Authors: Hsei-Yung Hsu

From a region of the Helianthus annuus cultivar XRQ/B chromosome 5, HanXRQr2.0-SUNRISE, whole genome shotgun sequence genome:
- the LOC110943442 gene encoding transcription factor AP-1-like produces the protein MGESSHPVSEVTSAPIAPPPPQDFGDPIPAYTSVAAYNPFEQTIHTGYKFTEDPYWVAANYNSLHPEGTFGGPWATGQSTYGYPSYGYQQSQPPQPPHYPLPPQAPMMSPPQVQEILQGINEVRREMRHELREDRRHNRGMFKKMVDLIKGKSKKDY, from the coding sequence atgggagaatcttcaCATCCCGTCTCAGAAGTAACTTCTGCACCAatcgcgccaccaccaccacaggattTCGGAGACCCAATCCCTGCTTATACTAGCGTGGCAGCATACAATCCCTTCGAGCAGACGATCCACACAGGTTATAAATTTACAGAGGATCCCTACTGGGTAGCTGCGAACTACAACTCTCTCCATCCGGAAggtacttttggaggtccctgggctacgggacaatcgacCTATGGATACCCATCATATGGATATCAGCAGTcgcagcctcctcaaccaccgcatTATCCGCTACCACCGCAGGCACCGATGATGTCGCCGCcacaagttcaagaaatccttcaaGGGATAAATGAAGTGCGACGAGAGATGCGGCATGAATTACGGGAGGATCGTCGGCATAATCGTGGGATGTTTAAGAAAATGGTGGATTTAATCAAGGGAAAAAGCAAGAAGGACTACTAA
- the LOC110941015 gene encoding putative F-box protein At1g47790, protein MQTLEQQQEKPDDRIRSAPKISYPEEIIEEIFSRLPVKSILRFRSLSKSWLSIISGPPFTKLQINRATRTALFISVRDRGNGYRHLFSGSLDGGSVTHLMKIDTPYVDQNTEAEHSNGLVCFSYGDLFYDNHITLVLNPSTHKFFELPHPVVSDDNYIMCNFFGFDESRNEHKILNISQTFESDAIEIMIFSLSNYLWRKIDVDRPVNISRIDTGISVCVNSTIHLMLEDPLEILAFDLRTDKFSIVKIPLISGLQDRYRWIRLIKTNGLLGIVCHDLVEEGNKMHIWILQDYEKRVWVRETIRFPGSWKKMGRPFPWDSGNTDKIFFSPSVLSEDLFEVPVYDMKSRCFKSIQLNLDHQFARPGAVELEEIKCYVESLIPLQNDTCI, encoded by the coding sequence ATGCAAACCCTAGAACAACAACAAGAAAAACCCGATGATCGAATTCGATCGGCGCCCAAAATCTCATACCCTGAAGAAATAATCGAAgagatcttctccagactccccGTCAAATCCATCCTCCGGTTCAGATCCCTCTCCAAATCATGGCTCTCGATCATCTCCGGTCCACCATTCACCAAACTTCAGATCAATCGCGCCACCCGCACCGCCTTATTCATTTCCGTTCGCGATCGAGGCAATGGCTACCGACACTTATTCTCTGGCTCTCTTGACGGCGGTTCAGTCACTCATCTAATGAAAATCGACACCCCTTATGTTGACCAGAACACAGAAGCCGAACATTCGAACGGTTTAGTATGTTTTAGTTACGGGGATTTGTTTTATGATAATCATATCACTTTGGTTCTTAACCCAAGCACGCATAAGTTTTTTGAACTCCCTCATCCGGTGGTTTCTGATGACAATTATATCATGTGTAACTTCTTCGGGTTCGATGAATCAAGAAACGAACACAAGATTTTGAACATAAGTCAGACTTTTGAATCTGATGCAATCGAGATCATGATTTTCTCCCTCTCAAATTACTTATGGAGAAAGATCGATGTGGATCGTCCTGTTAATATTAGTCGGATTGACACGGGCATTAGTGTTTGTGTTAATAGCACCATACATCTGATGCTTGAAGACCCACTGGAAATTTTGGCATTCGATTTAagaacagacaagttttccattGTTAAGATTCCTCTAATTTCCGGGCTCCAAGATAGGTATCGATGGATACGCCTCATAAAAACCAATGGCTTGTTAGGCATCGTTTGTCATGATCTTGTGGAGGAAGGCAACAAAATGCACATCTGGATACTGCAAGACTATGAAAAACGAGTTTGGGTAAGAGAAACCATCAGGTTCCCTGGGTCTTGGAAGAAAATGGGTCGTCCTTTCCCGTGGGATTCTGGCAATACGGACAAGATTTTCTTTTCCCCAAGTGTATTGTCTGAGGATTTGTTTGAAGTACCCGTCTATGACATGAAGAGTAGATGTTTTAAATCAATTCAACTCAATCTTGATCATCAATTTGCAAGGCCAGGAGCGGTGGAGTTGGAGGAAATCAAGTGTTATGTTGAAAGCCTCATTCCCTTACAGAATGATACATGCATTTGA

Though the notion of dikē (justice) is closely related to the traditional religion of the ancient Greeks 1 , following the development of the politics of polis, it increases its social and political dimensions. The practice of dikē matters to the prosperity of a polis, and to the maintenance of the common interest of its citizens. As the history entered into the second half of the sixth century BC, the first philosopher Thales appeared in the polis Miletus. He thought that water was the archē of everything (DK 11B3), and the earth,likewood, floated on the water2 (DK 11A12).Though few of his thoughts remains in written form, yet Thales’ cosmogony and cosmology have a profound impact on the subsequent early Greek philosophers. The notion of dikē in those early Greek philosophers’ thoughts is rich in cosmological meaning, and its existence makes the universe work in a state of equilibrium. This may be helpful for us to see the political and moral connotations of dikē in their thoughts. This paper is, therefore, an attempt to explore the functions of dikein the thoughts of Anaximander, Heraclitus, Parmenides, and Democritus. Hopefully by so doing we could, to some extent, conjecture their political and moral thoughts respectively.